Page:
13. All right then, time to get started! My project for this group build is the Grumman/General Dynamics F-111B. I suspect that everyone knows the story of this aircraft and its development, but if not I'll direct you to the mother-lode of F-111B information later on in this post. My initial idea is to model one of the Phoenix missile test aircraft, and BuNo 151972 seems a good candidate. This, of course, will be a conversion and my base kit will be the Hasegawa 1:72 RAAF F-111C/G. This is a great kit, and contains all necessary parts to build either the C or G model. The G is essentially the same as the FB-111 as you know. Let's see what we get (and it's so much that it's difficult to close the box without squeezing the contents). First, the specific kit I'm using: Inside we find a lot of styrene! This next photo may look like two copies of the same sprue, but they are different - one is sprue C and the other sprue D. The difference is primarily with respect to the intakes as the F-111C and G had variations in this area (Triple Plow I vs. Triple Plow II). Since 151972 did not have either of these intakes, I will be modifying the Triple Plow I. And the rest: And finally two of these babies: I've acquired several bits of aftermarket goodies to help with this conversion, starting with the set from Pete's Hangar which unfortunately is no longer available. My understanding is that this set has a few problems, but they don't look to be insurmountable. Apparently, the shape of the nose, and its demarcation with the fuselage, is not quite right, but that's why they call it modelling. Some additional decal sheets that may be of help - the sheet from Pete's Hangar is also pictured here, but the other two sheets are from Microscale and are quite old. 72-132 includes the markings for 151972, and 72-452 includes stenciling for the early models of the F-111. Also shown here is the sheet from the kit, not sure if any of this will be used. The Phoenix testing logo is different between the Microscale and Pete's sheets, and based on photographs it looks like Microscale is better (for instance, Pete's omits the fire that the Phoenix bird is emerging from, the USMC globe and USN anchor). I hope those old Microscale sheets are still good! Some additional aftermarket that may be used. Obviously, not all of the photoetch for the F-111D/F is appropriate, but some of it may be useful. We'll see. The masks are fine, but what's this with the ejection seats for a B-57 Canberra? The F-111 had a ejection capsule! Well, yes it did, after a fashion. However, the first three F-111B prototypes, including 151972, did not have the capsule, and were instead fitted with Douglas Escapac ejection seats. According to the Ejection Site, they were model 1C. The resin seats from Pavla are models 1C-6, and have the right basic shape. But I suspect they will need some alteration or enhancement before the end of the day. Finally, the old Revell kit from 1966 will also be used, as it contains a lot of parts that will help, like the knife edge boat tail, aft fuselage bullet fairings (speed bumps as they were called), etc. I picked this up at a model show, and although it's been started (the B/C/FB long wing tips have been glued to the wings) that won't be a problem as I won't be using them. This is one of the few kits produced which claimed to be a B model. Like a lot of kits from the 60s, this one came out while the aircraft was still being developed, and contains several issues. But I think it will come in handy nonetheless. The loose parts, rolling around in the box: And the ones still clinging to the runners: Also in the box were these four pylons, which I suspect are from an F/A-18. But they have a shape resemblance (kind of) to the pylons used by 151972 for the Phoenix missiles. I will be checking if they are close to being the right size, and might work for the model. Again, we'll see. Perhaps they can be modified, maybe not. But it was nice of the chap who sold this to me to include them! The Phoenix missiles will probably be sourced from a Hasegawa F-14A kit, but will need some mods to represent the missiles used in the F-111B test program. Now, about that mother-lode. If you're going to build an F-111B, you simply have to have this monograph: Tommy is the F-111B subject matter expert, and he contributes regularly to Britmodeller. I expect he will show up here to keep me on the straight and moral path. If you follow this link, you'll go to Tommy's blog where he has posted several links to articles that concern the F-111B. There are also instructions for how to obtain the amendments and errata for the F-111B monograph. All of this material taken together remains the prime reference for this much-maligned bird. Cheers, Bill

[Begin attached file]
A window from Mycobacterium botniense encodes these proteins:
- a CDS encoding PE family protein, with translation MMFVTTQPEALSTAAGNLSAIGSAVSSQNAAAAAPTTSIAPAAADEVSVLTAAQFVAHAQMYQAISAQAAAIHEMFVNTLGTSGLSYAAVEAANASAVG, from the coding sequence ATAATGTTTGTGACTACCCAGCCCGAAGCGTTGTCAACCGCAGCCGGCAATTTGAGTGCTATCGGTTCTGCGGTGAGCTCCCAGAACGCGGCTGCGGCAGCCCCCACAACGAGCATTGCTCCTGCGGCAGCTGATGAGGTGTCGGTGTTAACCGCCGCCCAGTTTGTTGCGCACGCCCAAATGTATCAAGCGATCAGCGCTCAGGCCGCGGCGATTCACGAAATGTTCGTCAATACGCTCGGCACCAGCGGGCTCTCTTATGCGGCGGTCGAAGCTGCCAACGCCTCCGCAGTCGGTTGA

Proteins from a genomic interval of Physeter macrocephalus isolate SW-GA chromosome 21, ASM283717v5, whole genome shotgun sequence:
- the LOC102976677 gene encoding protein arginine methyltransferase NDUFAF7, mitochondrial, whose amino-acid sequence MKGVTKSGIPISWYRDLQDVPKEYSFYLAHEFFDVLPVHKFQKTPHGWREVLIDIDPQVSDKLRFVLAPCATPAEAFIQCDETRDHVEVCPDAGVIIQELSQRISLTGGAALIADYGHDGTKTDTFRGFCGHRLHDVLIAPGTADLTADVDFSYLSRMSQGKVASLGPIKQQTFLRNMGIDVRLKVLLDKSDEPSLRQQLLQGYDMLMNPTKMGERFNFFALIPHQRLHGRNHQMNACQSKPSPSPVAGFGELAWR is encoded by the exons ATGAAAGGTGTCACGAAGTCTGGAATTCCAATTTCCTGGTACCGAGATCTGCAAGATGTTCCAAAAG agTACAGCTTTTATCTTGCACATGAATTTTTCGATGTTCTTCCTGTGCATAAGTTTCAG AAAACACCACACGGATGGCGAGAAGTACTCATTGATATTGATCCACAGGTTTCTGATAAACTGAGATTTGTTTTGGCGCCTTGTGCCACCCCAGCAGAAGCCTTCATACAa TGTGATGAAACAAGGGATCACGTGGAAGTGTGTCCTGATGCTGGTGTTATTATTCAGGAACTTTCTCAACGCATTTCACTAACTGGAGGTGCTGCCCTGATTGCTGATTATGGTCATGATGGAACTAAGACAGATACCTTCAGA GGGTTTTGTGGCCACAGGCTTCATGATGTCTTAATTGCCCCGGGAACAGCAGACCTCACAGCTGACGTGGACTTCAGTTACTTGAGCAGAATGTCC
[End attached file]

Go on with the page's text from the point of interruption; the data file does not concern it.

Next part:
14. OK, as long as you weren't the guy who was pointing out that the fourteenth fastener on the station 16 panel line should be missing, as they were typically blown out of their receptacle by the cartridge start. You know that guy...we all know that guy! I'm with you, but I guess technology doesn't stop for romance, if you know what I mean. There must be some Cranberries still flying somewhere though, correct? In civilian hands maybe? It amazes me what aircraft civilians have nowadays. There is a retired USMC pilot here in the states who has a Sea Harrier FA.2, and is a big hit on the airshow circuit. How, exactly, do you buy a Sea Harrier? Especially on a USMC pension? Yeah, I know, his wife bought it for him. True fact, by the way, I had a chat with her a couple of years ago at Geneseo. Cheers, Bill
  15. Well done! And Matchbox at that...that makes it extra special. We Bucc fans really need an accurate new tool kit in 1:72. This seems like such a natural fit for Airfix, I'm surprised they haven't done it yet as they fix up their back catalogue. Cheers, Bill